You can read our full guide to optimizing images for a good LCP here.

Interactions buried below the fold 

First input delay is often delayed by Javascript occupying the main thread. This means if the page is busy loading a long-task when the user requests an action, there will be a long first input delay. 

Like pushing images to below the fold, webmasters may also want to move common interactive elements down the page. By making the user scroll and read a little, it gives the browser more time to complete these tasks and free up the main thread for user interactions. 

If interactive elements in the first impression are a must, it will take bundlers like Webpack, removing all unused JS, and splitting up long tasks on the main thread. For sites without a development team, this can be a tough requirement.


In this mock-up, you can see a normal page on the left, with many interactive elements. The image on the right shows how it would be possible to re-shape pages. Imagine a user clicks a link from social media, they may get a pared-down version of the article, similar to an AMP page, with interactive elements redacted. 

We may see a future with two classes of pages depending on factors like user device, location, or connection. In order to offer full interactivity, publishers will need the access and resources to shave down all possible Javascript. 

You can read our full guide to cutting down long JS tasks and getting a good FID score here.


Goodbye to rich media and embeds

Finally, one of the biggest causes of cumulative layout shift on pages is dynamic elements. These are elements that can be multiple sizes and get rendered on the page, causing it to jump about. 

Then loading custom and unique design features, such as web fonts, can also contribute to Cumulative Layout Shift as the page prints a default before loading the custom font. Again, developers can avoid these issues by simply opting not to include embeds, multiple ad sizes, or custom features like unique web fonts.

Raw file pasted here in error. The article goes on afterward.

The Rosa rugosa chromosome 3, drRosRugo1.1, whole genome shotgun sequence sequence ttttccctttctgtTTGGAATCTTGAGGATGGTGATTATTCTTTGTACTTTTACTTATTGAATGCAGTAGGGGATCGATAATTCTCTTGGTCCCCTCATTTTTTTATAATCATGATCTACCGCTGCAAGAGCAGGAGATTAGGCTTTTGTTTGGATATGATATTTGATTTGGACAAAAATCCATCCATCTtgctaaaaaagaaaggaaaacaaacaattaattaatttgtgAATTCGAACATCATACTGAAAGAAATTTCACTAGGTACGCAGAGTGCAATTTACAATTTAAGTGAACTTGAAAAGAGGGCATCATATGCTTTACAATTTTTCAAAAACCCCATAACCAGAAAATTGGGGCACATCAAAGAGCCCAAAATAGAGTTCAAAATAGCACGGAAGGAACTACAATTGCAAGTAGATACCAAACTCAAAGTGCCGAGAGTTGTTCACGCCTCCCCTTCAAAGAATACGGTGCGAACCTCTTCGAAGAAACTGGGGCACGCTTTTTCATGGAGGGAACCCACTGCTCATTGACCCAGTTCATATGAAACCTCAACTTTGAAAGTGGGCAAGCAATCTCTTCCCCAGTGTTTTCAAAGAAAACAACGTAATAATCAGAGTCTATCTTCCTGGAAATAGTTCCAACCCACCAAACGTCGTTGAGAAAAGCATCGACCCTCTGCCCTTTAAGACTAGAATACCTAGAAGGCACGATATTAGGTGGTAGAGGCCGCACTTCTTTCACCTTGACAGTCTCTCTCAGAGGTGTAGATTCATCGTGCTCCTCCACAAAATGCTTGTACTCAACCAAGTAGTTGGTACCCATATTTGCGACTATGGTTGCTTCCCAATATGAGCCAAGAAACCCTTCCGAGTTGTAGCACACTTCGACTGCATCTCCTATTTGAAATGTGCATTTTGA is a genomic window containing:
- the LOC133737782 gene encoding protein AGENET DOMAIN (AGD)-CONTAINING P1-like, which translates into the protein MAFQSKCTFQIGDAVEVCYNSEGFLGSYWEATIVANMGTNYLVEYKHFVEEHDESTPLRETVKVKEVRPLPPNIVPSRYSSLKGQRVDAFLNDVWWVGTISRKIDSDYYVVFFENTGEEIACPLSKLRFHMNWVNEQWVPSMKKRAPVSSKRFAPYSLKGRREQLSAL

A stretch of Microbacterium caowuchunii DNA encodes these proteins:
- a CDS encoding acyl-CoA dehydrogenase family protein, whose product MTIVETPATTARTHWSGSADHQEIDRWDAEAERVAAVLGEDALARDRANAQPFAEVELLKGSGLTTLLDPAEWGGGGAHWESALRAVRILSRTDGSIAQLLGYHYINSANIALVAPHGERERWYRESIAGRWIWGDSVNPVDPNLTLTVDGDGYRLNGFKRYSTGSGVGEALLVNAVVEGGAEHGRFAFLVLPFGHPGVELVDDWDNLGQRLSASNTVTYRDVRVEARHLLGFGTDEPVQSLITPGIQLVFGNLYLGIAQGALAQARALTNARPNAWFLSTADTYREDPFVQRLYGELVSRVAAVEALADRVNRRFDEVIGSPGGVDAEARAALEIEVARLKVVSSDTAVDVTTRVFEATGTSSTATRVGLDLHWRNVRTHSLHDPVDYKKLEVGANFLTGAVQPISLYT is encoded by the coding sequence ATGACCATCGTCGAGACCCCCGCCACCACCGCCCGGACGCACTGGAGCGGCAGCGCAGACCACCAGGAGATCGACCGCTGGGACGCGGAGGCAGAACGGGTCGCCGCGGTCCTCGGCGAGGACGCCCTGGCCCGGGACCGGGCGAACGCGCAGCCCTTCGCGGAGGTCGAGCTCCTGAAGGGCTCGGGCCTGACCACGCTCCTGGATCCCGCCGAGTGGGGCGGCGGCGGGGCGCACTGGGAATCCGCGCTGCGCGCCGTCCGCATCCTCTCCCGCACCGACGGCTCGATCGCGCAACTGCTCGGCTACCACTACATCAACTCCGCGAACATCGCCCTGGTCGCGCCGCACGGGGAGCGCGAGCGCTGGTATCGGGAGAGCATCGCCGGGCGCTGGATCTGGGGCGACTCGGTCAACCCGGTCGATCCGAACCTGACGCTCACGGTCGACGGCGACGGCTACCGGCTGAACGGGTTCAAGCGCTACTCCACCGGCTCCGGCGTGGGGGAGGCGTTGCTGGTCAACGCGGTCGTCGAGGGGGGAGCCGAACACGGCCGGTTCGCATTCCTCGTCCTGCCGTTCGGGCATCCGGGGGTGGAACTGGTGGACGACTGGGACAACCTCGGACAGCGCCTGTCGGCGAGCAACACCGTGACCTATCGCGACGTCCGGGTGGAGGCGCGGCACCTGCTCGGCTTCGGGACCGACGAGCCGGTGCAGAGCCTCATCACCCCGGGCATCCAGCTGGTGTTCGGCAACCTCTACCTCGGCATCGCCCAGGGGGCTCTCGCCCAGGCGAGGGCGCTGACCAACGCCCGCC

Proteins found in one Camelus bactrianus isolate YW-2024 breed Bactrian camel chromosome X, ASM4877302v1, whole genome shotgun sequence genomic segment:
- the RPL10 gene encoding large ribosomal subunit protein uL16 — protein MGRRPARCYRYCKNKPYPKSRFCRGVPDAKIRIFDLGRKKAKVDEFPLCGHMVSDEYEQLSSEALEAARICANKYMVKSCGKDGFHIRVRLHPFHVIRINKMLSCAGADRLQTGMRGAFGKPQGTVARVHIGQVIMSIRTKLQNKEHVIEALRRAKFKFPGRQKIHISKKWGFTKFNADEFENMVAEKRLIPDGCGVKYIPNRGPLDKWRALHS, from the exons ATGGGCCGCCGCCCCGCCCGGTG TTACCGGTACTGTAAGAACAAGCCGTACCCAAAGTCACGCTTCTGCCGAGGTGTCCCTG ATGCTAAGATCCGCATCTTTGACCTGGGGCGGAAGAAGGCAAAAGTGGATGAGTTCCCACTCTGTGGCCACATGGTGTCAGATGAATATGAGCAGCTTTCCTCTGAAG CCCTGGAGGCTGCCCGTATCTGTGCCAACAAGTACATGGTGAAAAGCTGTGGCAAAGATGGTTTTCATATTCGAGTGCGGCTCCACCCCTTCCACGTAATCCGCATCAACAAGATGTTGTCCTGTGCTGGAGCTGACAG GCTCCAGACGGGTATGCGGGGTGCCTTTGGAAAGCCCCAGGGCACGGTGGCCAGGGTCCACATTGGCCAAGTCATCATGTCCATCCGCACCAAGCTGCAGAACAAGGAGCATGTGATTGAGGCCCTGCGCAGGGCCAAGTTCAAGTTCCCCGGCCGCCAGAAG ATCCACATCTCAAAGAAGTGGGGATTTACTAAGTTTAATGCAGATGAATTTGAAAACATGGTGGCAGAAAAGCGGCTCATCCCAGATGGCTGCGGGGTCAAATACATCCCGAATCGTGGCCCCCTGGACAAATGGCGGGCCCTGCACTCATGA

Publishers that want to keep this rich media in their pages can precompute and preload the space needed and the assets to prevent shifting.


Another technique is to precompute the biggest possible space for the element and let the content sit in the white space. In the example above, you can see an ad space has been reserved. The ad is smaller than the space, which would normally force the content below to resize and shift about. In this case, the page keeps the white space and the content stays still. 

You can read our full guide to getting an ultra-low CLS score here

Core Web Vitals does not spell the end of rich mobile designs 

But, just as the need to be mobile responsive led to many designs falling into familiar patterns, Core Web Vitals may create new templates, but there will still be scope for creativity. Publishers will have to put more emphasis on making every element performant in the world of Core Web Vitals, while still making up a unique and recognizable page design and UX. 

In order to stay different in a standardized landscape, publishers will have to start with an optimized platform, formats, and user experience. This will push publishers to optimize the entire structure of their sites. Ways to do this include building PWAs for lighter overall pages and web workers to move Javascript away from the main thread. 

Rather than avoiding elements or features that can lead to poor Core Web Vital scores, publishers will have to build around them. Google hopes this will lead to a user-first development style rather than a bleak landscape of dry and dull pages that load in an instant. 

At Marfeel, every page is built around the user experience. By optimizing performance, we are now able to offer publishers infinite extensibility without compromising performance factors like Core Web Vitals. To see what you can build on the Marfeel mobile platform, click here for a demo.